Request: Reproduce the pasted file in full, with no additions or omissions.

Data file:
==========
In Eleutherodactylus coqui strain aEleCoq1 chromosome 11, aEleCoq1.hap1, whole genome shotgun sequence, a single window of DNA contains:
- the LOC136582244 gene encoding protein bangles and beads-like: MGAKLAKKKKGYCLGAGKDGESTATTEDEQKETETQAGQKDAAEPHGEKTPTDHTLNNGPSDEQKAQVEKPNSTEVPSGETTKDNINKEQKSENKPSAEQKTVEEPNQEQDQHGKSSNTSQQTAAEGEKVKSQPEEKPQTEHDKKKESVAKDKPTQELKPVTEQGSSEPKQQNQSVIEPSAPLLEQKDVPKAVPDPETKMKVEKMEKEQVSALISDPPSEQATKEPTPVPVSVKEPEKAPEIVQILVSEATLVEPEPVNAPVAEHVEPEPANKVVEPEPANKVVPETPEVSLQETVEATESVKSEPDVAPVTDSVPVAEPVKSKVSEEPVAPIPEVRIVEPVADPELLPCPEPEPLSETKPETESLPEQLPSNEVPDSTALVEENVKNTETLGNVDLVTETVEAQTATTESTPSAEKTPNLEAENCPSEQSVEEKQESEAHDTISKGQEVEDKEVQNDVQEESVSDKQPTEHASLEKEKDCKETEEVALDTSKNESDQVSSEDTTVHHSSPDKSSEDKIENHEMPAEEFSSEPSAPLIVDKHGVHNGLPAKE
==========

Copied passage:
In Eleutherodactylus coqui strain aEleCoq1 chromosome 11, aEleCoq1.hap1, whole genome shotgun sequence, a single window of DNA contains:
- the LOC136582244 gene encoding protein bangles and beads-like: MGAKLAKKKKGYCLGAGKDGESTATTEDEQKETETQAGQKDAAEPHGEKTPTDHTLNNGPSDEQKAQVEKPNSTEVPSGETTKDNINKEQKSENKPSAEQKTVEEPNQEQDQHGKSSNTSQQTAAEGEKVKSQPEEKPQTEHDKKKESVAKDKPTQELKPVTEQGSSEPKQQNQSVIEPSAPLLEQKDVPKAVPDPETKMKVEKMEKEQVSALISDPPSEQATKEPTPVPVSVKEPEKAPEIVQILVSEATLVEPEPVNAPVAEHVEPEPANKVVEPEPANKVVPETPEVSLQETVEATESVKSEPDVAPVTDSVPVAEPVKSKVSEEPVAPIPEVRIVEPVADPELLPCPEPEPLSETKPETESLPEQLPSNEVPDSTALVEENVKNTETLGNVDLVTETVEAQTATTESTPSAEKTPNLEAENCPSEQSVEEKQESEAHDTISKGQEVEDKEVQNDVQEESVSDKQPTEHASLEKEKDCKETEEVALDTSKNESDQVSSEDTTVHHSSPDKSSEDKIENHEMPAEEFSSEPSAPLIVDKHGVHNGLPAKE